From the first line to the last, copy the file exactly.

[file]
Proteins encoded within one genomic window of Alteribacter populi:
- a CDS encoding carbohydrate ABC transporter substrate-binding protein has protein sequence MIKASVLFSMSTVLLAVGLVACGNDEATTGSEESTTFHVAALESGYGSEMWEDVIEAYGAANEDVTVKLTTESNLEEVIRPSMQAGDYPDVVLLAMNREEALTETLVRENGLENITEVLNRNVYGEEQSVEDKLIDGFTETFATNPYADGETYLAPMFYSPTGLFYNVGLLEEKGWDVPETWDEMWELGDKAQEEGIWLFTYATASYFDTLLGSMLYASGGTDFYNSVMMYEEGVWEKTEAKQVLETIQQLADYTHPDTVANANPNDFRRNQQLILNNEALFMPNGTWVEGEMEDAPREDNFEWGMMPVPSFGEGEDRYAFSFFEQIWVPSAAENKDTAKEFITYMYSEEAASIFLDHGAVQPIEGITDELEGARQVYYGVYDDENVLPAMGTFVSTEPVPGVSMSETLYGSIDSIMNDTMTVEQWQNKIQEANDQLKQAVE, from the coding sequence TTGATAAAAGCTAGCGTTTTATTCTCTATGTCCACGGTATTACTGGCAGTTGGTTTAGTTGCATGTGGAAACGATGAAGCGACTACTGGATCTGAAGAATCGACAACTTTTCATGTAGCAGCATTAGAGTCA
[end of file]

Proteins encoded within one genomic window of Alteribacter populi:
- a CDS encoding carbohydrate ABC transporter substrate-binding protein has protein sequence MIKASVLFSMSTVLLAVGLVACGNDEATTGSEESTTFHVAALESGYGSEMWEDVIEAYGAANEDVTVKLTTESNLEEVIRPSMQAGDYPDVVLLAMNREEALTETLVRENGLENITEVLNRNVYGEEQSVEDKLIDGFTETFATNPYADGETYLAPMFYSPTGLFYNVGLLEEKGWDVPETWDEMWELGDKAQEEGIWLFTYATASYFDTLLGSMLYASGGTDFYNSVMMYEEGVWEKTEAKQVLETIQQLADYTHPDTVANANPNDFRRNQQLILNNEALFMPNGTWVEGEMEDAPREDNFEWGMMPVPSFGEGEDRYAFSFFEQIWVPSAAENKDTAKEFITYMYSEEAASIFLDHGAVQPIEGITDELEGARQVYYGVYDDENVLPAMGTFVSTEPVPGVSMSETLYGSIDSIMNDTMTVEQWQNKIQEANDQLKQAVE, from the coding sequence TTGATAAAAGCTAGCGTTTTATTCTCTATGTCCACGGTATTACTGGCAGTTGGTTTAGTTGCATGTGGAAACGATGAAGCGACTACTGGATCTGAAGAATCGACAACTTTTCATGTAGCAGCATTAGAGTCA